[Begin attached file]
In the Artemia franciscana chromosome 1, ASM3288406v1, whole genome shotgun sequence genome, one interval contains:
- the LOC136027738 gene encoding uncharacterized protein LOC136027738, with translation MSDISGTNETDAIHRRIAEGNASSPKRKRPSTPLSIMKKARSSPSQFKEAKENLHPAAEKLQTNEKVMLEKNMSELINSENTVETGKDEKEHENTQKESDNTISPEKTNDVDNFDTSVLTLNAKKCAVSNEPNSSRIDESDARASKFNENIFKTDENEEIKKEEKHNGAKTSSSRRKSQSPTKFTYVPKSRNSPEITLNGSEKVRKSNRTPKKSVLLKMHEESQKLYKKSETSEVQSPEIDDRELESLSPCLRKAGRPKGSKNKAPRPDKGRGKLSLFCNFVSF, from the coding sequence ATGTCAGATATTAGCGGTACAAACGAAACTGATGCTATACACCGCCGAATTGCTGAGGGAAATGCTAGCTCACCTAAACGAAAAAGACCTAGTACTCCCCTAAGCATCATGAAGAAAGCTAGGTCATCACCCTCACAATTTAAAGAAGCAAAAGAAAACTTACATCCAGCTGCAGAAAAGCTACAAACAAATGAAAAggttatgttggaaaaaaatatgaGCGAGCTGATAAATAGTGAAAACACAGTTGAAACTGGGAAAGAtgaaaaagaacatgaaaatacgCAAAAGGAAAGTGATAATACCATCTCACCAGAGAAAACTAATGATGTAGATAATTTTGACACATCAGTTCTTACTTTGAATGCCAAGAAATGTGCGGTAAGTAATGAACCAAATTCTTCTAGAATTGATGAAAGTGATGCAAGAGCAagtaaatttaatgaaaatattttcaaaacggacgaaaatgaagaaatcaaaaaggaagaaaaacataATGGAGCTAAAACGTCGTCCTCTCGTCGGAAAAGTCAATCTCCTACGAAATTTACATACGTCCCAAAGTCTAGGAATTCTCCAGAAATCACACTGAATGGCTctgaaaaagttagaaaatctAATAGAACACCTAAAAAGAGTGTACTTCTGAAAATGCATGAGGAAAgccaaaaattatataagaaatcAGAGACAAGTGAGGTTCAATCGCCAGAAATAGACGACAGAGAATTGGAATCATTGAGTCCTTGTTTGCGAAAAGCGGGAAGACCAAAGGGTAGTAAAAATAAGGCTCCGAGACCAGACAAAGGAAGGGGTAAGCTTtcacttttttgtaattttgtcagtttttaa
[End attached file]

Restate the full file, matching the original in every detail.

In the Artemia franciscana chromosome 1, ASM3288406v1, whole genome shotgun sequence genome, one interval contains:
- the LOC136027738 gene encoding uncharacterized protein LOC136027738, with translation MSDISGTNETDAIHRRIAEGNASSPKRKRPSTPLSIMKKARSSPSQFKEAKENLHPAAEKLQTNEKVMLEKNMSELINSENTVETGKDEKEHENTQKESDNTISPEKTNDVDNFDTSVLTLNAKKCAVSNEPNSSRIDESDARASKFNENIFKTDENEEIKKEEKHNGAKTSSSRRKSQSPTKFTYVPKSRNSPEITLNGSEKVRKSNRTPKKSVLLKMHEESQKLYKKSETSEVQSPEIDDRELESLSPCLRKAGRPKGSKNKAPRPDKGRGKLSLFCNFVSF, from the coding sequence ATGTCAGATATTAGCGGTACAAACGAAACTGATGCTATACACCGCCGAATTGCTGAGGGAAATGCTAGCTCACCTAAACGAAAAAGACCTAGTACTCCCCTAAGCATCATGAAGAAAGCTAGGTCATCACCCTCACAATTTAAAGAAGCAAAAGAAAACTTACATCCAGCTGCAGAAAAGCTACAAACAAATGAAAAggttatgttggaaaaaaatatgaGCGAGCTGATAAATAGTGAAAACACAGTTGAAACTGGGAAAGAtgaaaaagaacatgaaaatacgCAAAAGGAAAGTGATAATACCATCTCACCAGAGAAAACTAATGATGTAGATAATTTTGACACATCAGTTCTTACTTTGAATGCCAAGAAATGTGCGGTAAGTAATGAACCAAATTCTTCTAGAATTGATGAAAGTGATGCAAGAGCAagtaaatttaatgaaaatattttcaaaacggacgaaaatgaagaaatcaaaaaggaagaaaaacataATGGAGCTAAAACGTCGTCCTCTCGTCGGAAAAGTCAATCTCCTACGAAATTTACATACGTCCCAAAGTCTAGGAATTCTCCAGAAATCACACTGAATGGCTctgaaaaagttagaaaatctAATAGAACACCTAAAAAGAGTGTACTTCTGAAAATGCATGAGGAAAgccaaaaattatataagaaatcAGAGACAAGTGAGGTTCAATCGCCAGAAATAGACGACAGAGAATTGGAATCATTGAGTCCTTGTTTGCGAAAAGCGGGAAGACCAAAGGGTAGTAAAAATAAGGCTCCGAGACCAGACAAAGGAAGGGGTAAGCTTtcacttttttgtaattttgtcagtttttaa